Monday, September 27, 2010

Pull With Your Back

As coaches, we strive to achieve the maximum benefit for our athletes in the shortest period of time. Often, we see athletes performing an exercise correctly but not receiving the outcomes they should. Perhaps, this lack of outcome stems from the lack of appropriate focus on the performance of the exercise. For me, one of those exercises is the Lat Pulldown / Pull-Up exercise.

The primary muscles that are engaged during this exercise are the latissimus dorsi, rhomboids, teres major, and the lower trapezius. Their function is to adduct the arm and draw it closer to the pelvis. During the throwing motion, these muscles act as large decelerators to counteract the distraction forces at the glenohumeral joint. The muscles of the hand /forearm flexors, as well as, the biceps brachii are considered secondary movers during the Lat Pulldown exercise.

One of the common mistakes that I notice when athletes perform this exercise is that they over-emphasize their grip and as a result pull down using the smaller muscles of the arms. As I mentioned, the primary focus should be placed on the larger musculature of the back. Using mental cues can improve the mind-body connection. When coaching these athletes, I find it helpful to use the mental cue, “Pull with your back!” to emphasize the proper performance of the Lat Pulldown exercise. This will make an immediate impact in the technique by locking your “lats” into activation. To check this technique, the coach can place his hands on the athlete’s shoulder blades and feel that the pulldown movement is being initiated by their depression and retraction.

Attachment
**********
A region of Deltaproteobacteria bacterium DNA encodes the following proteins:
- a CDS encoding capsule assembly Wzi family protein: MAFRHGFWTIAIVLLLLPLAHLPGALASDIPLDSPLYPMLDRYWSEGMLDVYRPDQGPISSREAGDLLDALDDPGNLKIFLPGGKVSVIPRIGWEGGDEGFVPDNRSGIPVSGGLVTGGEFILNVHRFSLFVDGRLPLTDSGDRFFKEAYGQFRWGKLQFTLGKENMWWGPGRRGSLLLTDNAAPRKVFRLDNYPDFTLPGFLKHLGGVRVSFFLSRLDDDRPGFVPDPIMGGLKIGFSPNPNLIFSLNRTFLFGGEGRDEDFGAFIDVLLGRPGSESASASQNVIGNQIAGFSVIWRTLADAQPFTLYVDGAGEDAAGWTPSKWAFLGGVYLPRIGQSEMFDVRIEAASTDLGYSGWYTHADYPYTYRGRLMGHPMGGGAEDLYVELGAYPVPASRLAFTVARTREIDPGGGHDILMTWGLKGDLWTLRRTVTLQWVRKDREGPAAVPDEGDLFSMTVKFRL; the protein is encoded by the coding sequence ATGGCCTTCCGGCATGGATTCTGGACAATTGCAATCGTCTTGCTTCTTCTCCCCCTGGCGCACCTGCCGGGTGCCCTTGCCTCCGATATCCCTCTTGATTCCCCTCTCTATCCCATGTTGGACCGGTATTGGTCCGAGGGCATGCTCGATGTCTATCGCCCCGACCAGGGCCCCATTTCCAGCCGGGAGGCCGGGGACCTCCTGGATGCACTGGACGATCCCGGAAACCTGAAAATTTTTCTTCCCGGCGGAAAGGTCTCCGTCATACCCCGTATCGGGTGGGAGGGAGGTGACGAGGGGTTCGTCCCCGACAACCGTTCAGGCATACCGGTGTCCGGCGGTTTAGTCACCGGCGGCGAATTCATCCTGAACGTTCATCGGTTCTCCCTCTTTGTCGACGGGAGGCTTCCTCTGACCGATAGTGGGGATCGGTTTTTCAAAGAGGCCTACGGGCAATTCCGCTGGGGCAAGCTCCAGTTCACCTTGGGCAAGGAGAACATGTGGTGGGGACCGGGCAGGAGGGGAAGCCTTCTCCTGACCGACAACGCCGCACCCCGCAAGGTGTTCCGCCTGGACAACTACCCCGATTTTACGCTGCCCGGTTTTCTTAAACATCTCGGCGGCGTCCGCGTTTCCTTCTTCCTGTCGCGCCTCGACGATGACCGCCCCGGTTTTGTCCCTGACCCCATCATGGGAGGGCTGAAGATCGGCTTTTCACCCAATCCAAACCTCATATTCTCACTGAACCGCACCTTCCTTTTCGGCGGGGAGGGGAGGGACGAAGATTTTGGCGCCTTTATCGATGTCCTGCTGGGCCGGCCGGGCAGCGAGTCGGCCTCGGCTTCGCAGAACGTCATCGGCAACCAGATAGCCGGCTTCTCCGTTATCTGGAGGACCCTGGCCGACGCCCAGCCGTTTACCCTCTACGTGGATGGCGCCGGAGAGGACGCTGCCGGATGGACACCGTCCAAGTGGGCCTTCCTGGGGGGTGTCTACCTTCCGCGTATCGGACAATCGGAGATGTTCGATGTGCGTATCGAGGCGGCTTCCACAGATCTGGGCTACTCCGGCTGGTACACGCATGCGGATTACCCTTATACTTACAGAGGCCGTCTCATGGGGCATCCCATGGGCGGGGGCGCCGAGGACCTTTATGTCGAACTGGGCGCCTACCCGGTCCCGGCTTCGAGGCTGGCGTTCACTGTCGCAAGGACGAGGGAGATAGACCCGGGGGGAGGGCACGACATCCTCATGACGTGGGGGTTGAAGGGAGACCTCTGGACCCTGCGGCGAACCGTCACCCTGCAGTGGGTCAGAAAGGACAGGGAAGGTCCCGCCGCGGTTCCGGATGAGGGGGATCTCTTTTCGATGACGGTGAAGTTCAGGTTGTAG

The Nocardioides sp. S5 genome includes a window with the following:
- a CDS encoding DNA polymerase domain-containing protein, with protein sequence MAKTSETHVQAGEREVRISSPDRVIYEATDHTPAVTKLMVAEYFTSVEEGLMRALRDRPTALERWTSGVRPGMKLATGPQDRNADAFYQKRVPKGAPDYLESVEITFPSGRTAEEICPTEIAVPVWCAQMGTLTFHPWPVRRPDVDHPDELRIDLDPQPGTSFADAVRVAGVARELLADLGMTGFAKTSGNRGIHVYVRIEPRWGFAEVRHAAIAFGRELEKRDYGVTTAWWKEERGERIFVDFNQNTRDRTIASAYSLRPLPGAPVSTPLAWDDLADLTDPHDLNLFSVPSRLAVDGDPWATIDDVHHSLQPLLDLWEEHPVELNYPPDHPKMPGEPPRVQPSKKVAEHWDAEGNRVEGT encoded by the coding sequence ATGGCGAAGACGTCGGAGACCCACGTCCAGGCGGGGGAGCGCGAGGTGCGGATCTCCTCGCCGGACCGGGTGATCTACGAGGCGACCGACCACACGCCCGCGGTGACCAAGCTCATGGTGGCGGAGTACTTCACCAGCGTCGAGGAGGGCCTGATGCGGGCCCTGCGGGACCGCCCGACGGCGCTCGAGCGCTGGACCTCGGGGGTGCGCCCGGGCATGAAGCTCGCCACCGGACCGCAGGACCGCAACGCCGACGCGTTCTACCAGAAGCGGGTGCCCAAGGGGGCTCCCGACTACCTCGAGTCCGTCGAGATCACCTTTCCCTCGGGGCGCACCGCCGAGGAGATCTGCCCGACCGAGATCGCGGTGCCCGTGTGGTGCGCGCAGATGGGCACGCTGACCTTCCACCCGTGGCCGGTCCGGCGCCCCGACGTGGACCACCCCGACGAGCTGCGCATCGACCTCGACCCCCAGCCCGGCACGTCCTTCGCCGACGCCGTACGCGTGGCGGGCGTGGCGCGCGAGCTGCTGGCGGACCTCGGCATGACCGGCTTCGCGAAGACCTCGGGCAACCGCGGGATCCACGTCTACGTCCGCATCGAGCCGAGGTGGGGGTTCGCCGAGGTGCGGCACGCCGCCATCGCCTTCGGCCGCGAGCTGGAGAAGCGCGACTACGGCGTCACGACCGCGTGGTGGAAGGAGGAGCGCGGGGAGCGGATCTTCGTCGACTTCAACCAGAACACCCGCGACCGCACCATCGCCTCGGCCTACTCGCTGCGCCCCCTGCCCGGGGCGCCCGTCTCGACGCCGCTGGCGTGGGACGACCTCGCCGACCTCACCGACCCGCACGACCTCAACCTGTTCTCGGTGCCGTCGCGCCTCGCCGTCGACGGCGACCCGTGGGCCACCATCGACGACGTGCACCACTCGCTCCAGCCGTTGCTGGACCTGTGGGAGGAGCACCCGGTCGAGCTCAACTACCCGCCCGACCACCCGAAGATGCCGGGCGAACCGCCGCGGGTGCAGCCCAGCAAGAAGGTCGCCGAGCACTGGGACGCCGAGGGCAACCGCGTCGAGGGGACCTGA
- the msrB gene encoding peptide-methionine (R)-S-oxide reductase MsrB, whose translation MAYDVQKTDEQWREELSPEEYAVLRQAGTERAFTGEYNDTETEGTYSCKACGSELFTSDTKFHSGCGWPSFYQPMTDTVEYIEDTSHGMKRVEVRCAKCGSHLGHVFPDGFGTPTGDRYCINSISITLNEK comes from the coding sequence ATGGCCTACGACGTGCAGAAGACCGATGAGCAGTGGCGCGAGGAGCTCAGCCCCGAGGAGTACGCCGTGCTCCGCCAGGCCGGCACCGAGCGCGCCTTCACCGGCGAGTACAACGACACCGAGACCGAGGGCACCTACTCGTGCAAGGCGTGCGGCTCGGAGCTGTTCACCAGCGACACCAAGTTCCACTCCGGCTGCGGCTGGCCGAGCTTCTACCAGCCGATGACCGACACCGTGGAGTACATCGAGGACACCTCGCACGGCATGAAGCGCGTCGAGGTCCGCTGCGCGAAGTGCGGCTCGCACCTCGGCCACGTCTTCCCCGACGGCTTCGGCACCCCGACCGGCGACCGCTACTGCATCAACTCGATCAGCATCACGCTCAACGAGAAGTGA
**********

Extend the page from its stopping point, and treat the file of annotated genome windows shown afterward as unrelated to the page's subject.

Focusing on the proper muscular activation while performing a movement can help to insure maximum benefits are achieved. “Pull with your back!” can be used for any exercise that requires the large upper back muscles to perform (i.e. seated row, bent-over row, etc).

David Yeager, ATC, CSCS

1 comment:

  1. The Pull-Up exercise is a great exercise for developing the bicep muscle. The problem with pull-ups is that most people don’t have the strength to do them correctly or with full range of motion. The Push-Up Bench can be used to do assisted Pull-Ups.